The current, and probably temporary, lull in the carbon tax debate has helped Ms Gillard. Her carbon tax policy undermines her poll results for various reasons including the obvious fact that Australia is way out in front of international opinion on the issue so nothing we do will make any discernible difference to the world's climate. In contrast, her recent forays on more practical policy issues have seemingly had an impact for the PM and thus suggest that the PM's obsession with the carbon tax has been a negative for her. As soon as she moved off the carbon tax she has looked more confident.

In the meantime, it takes two to tango in the polls. The Opposition has dumped long-standing policy on superannuation, raised questions about fiscal policy, opened a new front on anti-dumping that might undermine free trade and squibbed on IR policy. Few, if any, of these Coalition policies have generated widespread support and some initiatives, undertaken without party room support, have met with strong internal resistance.

If Gillard can keep off the carbon tax, especially over the summer break, she will deny Abbott his negative campaign and unless he can go on the front foot, her polls will lift again. But a little lift here and there, especially whilst Labor's primary vote remains disastrously low, is not a substantive response to the political drubbing that the PM has suffered in 2011 at the hand of a very effective Opposition Leader. The chances are that he will continue to cut through and PM Gillard will need to announce many more Howard policies if she wants to remain in the Lodge.


Tuesday, 15 November 2011

Onus of Proof


In developing policy on free trade and workers compensation, political parties have recently turned to the tactic of switching the burden of proof.

The burden of proof is probably best known in criminal law where a switch would mean that instead of the police having to show that an offence was caused by the defendant beyond reasonable doubt, defendants would have to show that they are innocent.

It is an approach that, if adopted, would offend the long standing principle that you are not guilty unless proven otherwise. Even in civil cases, where the test is "the balance of probabilities", the onus of proof is still on the complainant.

In my view it would be unfortunate if this principle were to be slowly eroded.

The Greens recently introduced a bill into the Federal Parliament to provide a particular benefit to firefighters. Normally, if you have a claim for workers compensation you have to demonstrate that your injury is the result of something that happened at work. The legislation now going through Parliament is that the insurers have to prove that the injury was not caused at work. The argument, accepted by the Government at the request of the Greens, in favour of the proposition is that the cause of some injuries to firefighters can be difficult to prove.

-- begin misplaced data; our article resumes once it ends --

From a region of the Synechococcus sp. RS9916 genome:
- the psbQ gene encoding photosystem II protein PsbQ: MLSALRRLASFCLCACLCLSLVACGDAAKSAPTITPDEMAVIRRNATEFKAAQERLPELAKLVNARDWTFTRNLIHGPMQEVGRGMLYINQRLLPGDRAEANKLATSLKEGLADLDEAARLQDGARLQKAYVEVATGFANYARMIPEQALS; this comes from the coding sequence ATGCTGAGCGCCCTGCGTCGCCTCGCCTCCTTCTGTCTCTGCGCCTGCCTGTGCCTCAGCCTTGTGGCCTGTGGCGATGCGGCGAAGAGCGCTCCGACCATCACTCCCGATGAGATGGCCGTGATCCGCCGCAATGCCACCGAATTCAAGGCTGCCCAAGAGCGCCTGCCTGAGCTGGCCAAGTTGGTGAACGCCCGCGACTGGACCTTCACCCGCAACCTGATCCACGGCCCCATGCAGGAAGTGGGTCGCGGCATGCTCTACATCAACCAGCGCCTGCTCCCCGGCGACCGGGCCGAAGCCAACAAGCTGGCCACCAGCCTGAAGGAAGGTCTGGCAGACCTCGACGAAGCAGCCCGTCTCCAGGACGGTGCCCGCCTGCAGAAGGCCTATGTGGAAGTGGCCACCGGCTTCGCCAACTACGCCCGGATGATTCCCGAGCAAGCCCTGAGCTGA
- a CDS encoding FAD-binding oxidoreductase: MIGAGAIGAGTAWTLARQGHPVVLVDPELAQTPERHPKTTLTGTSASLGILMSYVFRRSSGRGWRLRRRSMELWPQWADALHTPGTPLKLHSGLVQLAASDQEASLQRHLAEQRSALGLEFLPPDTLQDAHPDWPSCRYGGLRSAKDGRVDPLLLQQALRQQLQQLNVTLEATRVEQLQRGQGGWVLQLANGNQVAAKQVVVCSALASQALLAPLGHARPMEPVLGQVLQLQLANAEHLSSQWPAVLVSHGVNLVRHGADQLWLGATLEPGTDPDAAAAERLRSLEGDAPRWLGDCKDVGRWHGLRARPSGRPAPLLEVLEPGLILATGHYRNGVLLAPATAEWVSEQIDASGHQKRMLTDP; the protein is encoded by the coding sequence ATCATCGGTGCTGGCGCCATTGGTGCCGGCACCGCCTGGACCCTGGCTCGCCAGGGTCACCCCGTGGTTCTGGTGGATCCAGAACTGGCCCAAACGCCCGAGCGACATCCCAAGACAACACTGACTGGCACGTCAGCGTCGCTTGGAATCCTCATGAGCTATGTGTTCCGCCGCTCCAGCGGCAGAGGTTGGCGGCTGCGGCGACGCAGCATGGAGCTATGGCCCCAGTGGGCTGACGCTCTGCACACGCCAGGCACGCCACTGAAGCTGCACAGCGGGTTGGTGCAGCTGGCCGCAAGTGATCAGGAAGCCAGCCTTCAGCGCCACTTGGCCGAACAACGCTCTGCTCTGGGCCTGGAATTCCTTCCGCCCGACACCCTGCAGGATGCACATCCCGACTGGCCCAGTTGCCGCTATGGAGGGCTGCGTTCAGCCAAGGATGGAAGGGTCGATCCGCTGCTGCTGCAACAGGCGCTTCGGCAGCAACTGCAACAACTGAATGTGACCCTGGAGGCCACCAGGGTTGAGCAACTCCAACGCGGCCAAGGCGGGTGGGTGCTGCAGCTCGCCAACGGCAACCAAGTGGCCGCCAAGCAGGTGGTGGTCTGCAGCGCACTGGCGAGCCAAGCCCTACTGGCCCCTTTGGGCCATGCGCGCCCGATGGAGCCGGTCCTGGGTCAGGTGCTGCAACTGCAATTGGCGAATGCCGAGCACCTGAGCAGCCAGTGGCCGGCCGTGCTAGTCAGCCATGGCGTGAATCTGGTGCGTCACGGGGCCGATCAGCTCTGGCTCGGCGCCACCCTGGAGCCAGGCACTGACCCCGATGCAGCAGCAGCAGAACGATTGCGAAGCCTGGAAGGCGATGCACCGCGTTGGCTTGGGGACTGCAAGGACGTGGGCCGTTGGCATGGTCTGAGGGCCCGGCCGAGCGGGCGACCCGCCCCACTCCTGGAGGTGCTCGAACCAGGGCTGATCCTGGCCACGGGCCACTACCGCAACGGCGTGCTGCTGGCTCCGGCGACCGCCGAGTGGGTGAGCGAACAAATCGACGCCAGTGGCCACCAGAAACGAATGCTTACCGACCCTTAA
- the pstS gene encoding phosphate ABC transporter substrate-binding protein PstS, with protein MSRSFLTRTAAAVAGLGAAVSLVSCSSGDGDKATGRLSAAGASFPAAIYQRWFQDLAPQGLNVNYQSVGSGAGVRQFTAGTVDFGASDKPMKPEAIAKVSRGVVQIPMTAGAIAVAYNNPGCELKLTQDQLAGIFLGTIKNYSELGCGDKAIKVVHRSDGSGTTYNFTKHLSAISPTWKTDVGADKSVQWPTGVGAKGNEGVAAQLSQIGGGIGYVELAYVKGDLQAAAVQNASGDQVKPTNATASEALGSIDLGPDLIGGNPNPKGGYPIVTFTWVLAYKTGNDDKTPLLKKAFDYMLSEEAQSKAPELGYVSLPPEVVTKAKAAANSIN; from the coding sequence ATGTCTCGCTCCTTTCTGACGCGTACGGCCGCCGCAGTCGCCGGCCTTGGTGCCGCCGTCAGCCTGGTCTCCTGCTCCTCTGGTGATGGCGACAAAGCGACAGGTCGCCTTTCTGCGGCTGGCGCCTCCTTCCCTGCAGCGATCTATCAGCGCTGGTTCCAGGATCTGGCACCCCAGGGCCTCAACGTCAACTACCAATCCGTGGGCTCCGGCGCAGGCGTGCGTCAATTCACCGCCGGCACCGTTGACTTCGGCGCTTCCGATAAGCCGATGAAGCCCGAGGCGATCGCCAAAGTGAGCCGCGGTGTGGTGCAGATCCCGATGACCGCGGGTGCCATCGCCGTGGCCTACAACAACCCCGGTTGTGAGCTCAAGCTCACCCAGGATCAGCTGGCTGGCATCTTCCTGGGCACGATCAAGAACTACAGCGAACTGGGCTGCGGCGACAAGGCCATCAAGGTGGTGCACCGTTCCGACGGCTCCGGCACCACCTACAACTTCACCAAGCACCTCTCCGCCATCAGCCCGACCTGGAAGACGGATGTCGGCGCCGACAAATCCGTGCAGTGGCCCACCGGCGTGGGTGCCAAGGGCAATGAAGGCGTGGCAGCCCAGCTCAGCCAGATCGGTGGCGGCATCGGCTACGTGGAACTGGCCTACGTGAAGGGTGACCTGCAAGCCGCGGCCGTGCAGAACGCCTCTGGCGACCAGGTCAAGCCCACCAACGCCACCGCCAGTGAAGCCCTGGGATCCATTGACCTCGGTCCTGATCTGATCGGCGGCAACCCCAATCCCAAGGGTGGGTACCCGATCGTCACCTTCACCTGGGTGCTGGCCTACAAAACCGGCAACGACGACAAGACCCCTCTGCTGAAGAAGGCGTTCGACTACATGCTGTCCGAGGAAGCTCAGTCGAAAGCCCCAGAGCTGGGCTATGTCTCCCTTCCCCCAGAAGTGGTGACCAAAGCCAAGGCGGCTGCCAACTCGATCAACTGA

Surprisingly, despite expressions of concern from his own backbench and employer groups, Mr Abbott, himself a voluntary firefighter, decided to support the Greens' initiative. The benefit is provided for one group of firefighters; the country firefighters missed out.

I am not sure about this proposal. Any scheme from the Greens needs to be looked at closely. My instincts tell me that the proposal should have been subject to much more rigorous evaluation. That review should have examined the rationale of overturning the onus of proof and what other groups might now make the same claim.

The onus issue has also arisen in free trade policy.

Neither Labor nor the Liberals have an unblemished record in support of free trade. Whitlam severely slashed textile tariffs in the early 70s. Bob Hawke in government promoted free trade and moved to reduce tariffs over time whilst still propping up the motor vehicle industry through the Button car plan. John Howard was encouraged by the Dries to adopt a more liberal trade policy, but it is fair to say he was keener on industrial relations reform.

Julia Gillard talks about free trade and Craig Emerson, the current Trade Minister probably believes in free trade but actions speak louder than words. Labor has spent a small fortune in propping up the car industry at the behest of the unions.

Talk of a new trade deal, the Trans Pacific Partnership, is welcome but it was accompanied by outright hostility by the Greens and clear misgivings from the unions. You would have to be a supreme optimist if you think the deal might ever be consummated.  And, I note the comment in The Age, "But Australian officials at the APEC summit said any pre-existing free trade agreements would hold sway, with neither provision being put at risk". So, that means no extra access to the US for our farm produce. That's not much of a deal. And I doubt we would get much from Japan either.